There has also recently been some strong opinions about wardrobe. Any shirt with a superhero on it is approved and everything else is horribly awful and an insult to his delicate personhood. Unfortunately we only own two superhero t-shirts and neither are acceptable church apparel. Thankfully for me - I work on Sundays so it wasn't my job to wrestle him into an outfit that was not representative of anything DC or Marvel, but my husband was happy to give me a play by play when he saw me later.
Today we had a play date at a friends house who has a son the same age. They also have an older son so they have a lot of "boy toys" to entertain two toddlers. Everything was going wonderfully and both boys seemed to be having a good time. There were occasional upsets when there was mutual interest in the same toy, but for the most part things went very smoothly. Until the "Cars" toys were discovered. Then Ben decided to round them up and carry them around. Now, of course, he has his own "Cars" at home, but not the same ones. In fact, his friend had one that we did not own - "The King" race car. This became a very distressing fact when it was time for us to leave and the toy had to stay. So distressing, in fact, that Ben threw himself on the floor kicking and screaming. "No leave! No leave!" Needless to say, probably not endearing himself to our host and making a return trip less likely in the future. The whole way home he cried and screamed about wanting the car. When we got home, he looked at his bucket full of cars and said "No, I want The King!" and continued to cry about it until I distracted him with lunch and his nap. When he woke up, the first thing he said was "I want The King!"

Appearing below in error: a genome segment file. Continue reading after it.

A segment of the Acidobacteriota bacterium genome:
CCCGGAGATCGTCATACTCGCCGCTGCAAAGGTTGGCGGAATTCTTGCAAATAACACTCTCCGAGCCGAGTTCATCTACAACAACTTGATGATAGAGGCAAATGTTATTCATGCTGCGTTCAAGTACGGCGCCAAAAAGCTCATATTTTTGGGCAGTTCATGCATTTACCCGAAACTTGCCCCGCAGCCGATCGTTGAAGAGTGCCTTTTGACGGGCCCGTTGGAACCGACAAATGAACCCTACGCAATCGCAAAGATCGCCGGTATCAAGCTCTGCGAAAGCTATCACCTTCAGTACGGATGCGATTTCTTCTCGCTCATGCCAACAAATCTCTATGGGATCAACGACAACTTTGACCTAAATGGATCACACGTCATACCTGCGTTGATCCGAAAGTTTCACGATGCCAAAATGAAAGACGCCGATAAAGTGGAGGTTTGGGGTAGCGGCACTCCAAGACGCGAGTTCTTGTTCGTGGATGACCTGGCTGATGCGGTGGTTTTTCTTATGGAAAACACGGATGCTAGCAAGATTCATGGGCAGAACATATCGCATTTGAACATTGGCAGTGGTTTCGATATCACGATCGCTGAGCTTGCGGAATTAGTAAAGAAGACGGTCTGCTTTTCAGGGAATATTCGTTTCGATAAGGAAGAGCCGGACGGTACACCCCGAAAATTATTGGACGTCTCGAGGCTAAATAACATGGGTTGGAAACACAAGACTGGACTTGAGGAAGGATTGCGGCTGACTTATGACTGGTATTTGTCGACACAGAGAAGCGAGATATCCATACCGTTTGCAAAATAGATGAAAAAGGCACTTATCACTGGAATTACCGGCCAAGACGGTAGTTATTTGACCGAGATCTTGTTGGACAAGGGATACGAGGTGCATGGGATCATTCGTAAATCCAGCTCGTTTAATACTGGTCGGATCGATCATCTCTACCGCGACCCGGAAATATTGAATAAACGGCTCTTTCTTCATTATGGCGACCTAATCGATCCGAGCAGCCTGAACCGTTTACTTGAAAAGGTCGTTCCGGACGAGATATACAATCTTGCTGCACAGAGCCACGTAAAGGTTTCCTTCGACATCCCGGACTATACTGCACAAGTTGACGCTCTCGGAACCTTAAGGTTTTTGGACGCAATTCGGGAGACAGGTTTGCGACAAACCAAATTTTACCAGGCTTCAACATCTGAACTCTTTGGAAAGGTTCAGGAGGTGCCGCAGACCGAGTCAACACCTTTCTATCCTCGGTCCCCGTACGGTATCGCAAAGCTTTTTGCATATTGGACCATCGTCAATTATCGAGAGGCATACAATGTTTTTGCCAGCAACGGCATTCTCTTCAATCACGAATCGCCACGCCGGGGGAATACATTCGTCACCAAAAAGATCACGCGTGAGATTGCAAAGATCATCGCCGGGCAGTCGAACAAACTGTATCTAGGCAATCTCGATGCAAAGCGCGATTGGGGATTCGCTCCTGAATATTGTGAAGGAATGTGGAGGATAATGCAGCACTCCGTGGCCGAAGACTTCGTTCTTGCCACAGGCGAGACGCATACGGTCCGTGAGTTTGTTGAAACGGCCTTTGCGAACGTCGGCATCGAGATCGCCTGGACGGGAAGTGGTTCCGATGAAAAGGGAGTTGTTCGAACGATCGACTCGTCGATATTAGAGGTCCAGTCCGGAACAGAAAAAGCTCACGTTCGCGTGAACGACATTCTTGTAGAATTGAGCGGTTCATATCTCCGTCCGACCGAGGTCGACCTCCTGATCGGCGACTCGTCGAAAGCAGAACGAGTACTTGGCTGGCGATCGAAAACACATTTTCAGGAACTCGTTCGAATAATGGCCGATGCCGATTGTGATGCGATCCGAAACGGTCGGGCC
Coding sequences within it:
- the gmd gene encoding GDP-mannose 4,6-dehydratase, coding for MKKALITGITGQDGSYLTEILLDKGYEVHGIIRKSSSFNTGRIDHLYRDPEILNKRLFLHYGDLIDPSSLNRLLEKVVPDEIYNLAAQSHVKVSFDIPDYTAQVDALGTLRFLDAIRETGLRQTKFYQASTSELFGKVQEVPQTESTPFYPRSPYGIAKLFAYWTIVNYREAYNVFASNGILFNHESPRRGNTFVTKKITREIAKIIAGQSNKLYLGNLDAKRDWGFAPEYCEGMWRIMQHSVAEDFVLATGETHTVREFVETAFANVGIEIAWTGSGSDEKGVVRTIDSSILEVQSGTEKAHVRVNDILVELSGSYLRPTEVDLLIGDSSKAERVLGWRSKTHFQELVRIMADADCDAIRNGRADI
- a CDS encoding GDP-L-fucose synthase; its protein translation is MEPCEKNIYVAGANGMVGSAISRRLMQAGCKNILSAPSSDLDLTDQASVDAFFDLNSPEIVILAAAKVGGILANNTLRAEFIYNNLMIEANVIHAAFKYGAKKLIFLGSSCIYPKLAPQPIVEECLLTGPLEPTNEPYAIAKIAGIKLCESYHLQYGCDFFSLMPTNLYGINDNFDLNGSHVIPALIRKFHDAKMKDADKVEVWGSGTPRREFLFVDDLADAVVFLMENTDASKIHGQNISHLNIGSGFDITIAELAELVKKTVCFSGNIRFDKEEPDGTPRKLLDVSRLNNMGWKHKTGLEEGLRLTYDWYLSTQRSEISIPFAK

Two is a tough age. It's a time for exciting changes. It's the age where we will eventually say "good bye" to diapers and "hello" to potties. It's the age when we will move from the crib to the bed and from the nursery to a big kid room. It's also the age where, due to increasing communication skills, there is very little trouble expressing opinions, thoughts, feelings, needs and, of course, wants. (Understanding why demands aren't satisfied the minute they are made known is a whole other story.) But, because of those same skills, it is becoming easier and easier to see my son developing in to a little person.
He is no longer the chubby baby I carried around on one hip and entertained for (what felt like) hours with games of peek-a-boo and Itsy Bitsy Spider. He is a small person with interests and preferences just like any other. He loves Pixar and most computer-animated cartoons but doesn't care for the "hand drawn" classics. He likes animals. He loves all kinds of cars. He has no interest in dinosaurs or trains. He hates to get messy. He likes to read books. He is very organized and likes to have all of his toys arranged a certain way. He doesn't care for legos. He hates the sound of a dog barking. He tells "jokes" and laughs at them whether you do or not. His jokes really aren't that funny, but he is. The things he says and his sense of timing is hysterical.
I hate the temper tantrums and I hate knowing that the next year is going to be full of as many challenges as it is victories. We will have to learn to share, to calm down, to express ourselves using words, to interact with friends, and to control our impulses. (Really - we will be working on these for a lot longer than a year, but this is the time when the learning begins.) I wish we could fast forward through some of the rougher parts or that kids were just born automatically having some of these skills. Like the way babies instinctively have a sucking reflex. But then I guess we'd miss the good parts too and I would hate to miss the fun.